of elections .
CZI said the coalition government had made
progress which had seen the stabilisation of the

STAFF WRITER – Feb 27 2011 18 : 14

Zimbabwe should stop “ crying ”
about sanctions and focus on
socio- economic recovery as an
immediate priority , African
Union Commission officials in
Addis Ababa said recently .
In separate interviews , officials
in the Political Affairs
departments on Human Rights
and Elections and those on
Peace and Security , who
preferred anonymity , said
Zimbabwe should learn from
China and India , which charted
their own economic
development paths by focusing
on national priorities , such as
investment in basic sectors and
the development of science and
“ They ( Zimbabwean
government) do not need to cry
about Western sanctions . By
crying over those sanctions , the
West is getting more and more
convinced that its sanctions are
biting deeper into the pockets of
Zimbabwean politicians, ” said
one official urging President
Robert Mugabe and Prime
Minister Morgan Tsvangirai not
to lose sight of what was
“ Surely, why can ’ t Mr Mugabe
and Mr Tsvangirai open their
eyes and minds to see and learn
from the Chinese and Indian
ways of making Western
sanctions redundant ?”
On elections , the officials
challenged African leaders at
the summit to persuade
President Mugabe not to rush
into them .
They pointed out that
conducting polls in Zimbabwe in
2011 would be disastrous .
“ Those AU members states and
those at the AU Commission,
who are convinced that
Zimbabwe is about to author its
own tragedy by getting into an
election in 2011 , should really
beat the drums louder and
louder for Mr Mugabe and Mr
Tsvangirai to change course .
There is no need to hurry into
an election that would bring
more problems,” said another
official .
“ South Africa, as the mediator
in the Zimbabwe crisis , should
also help Zimbabwe to avoid the
blunder of rushing for elections
in 2011 . In some cases , the AU
is putting member states at a
disadvantage by clinging to a
culture of silence over wrong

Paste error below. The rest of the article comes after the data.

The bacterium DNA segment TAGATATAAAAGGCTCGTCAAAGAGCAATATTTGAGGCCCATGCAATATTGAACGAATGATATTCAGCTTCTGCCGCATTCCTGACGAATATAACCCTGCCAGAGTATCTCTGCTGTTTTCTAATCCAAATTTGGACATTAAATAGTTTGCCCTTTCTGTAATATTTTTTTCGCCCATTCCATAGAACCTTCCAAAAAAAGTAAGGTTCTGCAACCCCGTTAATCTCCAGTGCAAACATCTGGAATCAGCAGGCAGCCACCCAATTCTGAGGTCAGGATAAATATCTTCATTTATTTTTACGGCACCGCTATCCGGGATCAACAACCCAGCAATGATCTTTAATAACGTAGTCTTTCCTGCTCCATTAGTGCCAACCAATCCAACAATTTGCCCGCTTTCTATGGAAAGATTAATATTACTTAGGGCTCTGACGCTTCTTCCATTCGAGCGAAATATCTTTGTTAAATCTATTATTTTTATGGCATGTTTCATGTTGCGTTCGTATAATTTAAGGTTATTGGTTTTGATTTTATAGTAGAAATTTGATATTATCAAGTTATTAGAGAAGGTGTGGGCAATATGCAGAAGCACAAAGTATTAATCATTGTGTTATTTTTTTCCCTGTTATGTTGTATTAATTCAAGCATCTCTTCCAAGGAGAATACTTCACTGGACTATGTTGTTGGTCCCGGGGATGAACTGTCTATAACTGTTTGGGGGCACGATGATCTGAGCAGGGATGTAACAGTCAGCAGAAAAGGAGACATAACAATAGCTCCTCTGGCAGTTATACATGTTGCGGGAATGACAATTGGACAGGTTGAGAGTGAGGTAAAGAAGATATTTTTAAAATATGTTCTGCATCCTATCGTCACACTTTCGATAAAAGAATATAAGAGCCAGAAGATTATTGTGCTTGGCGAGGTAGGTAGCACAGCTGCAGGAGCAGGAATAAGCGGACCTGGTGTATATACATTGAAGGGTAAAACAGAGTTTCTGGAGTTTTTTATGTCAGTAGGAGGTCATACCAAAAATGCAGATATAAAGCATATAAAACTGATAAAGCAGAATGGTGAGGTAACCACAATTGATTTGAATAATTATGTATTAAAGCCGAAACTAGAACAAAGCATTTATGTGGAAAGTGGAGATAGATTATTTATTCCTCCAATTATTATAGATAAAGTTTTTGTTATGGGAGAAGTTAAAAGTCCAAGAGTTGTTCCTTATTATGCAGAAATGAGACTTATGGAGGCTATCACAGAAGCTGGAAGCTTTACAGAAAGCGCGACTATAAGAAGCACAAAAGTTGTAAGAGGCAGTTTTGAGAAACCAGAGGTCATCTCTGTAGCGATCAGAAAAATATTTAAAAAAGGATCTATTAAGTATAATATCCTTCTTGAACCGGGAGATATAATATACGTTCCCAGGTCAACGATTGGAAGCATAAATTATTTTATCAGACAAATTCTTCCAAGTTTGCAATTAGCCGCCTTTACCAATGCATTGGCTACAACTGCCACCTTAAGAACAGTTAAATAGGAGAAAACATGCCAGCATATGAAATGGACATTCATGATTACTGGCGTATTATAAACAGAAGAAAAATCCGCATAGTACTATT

things . Let us call a spade a
spade . Rot is rot and it cannot
taste like sugar . ”
When approached , the AU
Commissioner for Political
Affairs Ambassador Julia Dolly
Joiner shook her head and
walked away, while another
official Ambassador Emile
Ognimba said he could speak
on any other issue except
“ The only person that can speak
on Zimbabwe is the
chairperson . I am sorry but if
you want anything else, we can
talk ,” he said.
When NewsDay finally managed
to corner AU Commission
chairperson Jean Ping , he just
smiled and referred all
questions to his spokesperson ,
who kept saying : “ We will talk
later . ”

ETHIOPIA – Feb 02 2011 19 : 29

HARARE , Zimbabwe – –
Zimbabwe’s state statistics
agency says the poverty line for
maintaining a family of five rose
to $467 each month last year
without increased earnings to
cover the 8 percent rise .
The nation ‘s 240, 000 civil
servants, teachers and
government workers are
planning to strike to protest
average monthly incomes of
around $ 200. With massive
unemployment, most
Zimbabweans survive on the
equivalent of about $1 a day .
Two million people are set to
receive food aid in coming
months , according to the United
Nations .
The former regional
breadbasket is struggling to
emerge from political gridlock,
economic collapse and
international isolation and
sanctions after President Robert
Mugabe ordered the seizures of
thousands of white -owned
farms in 2000 , disrupting the
agriculture- based economy.

The Associated Press
Monday, January 31 , 2011; 5: 54

Harare city councillors have
criticised the way municipal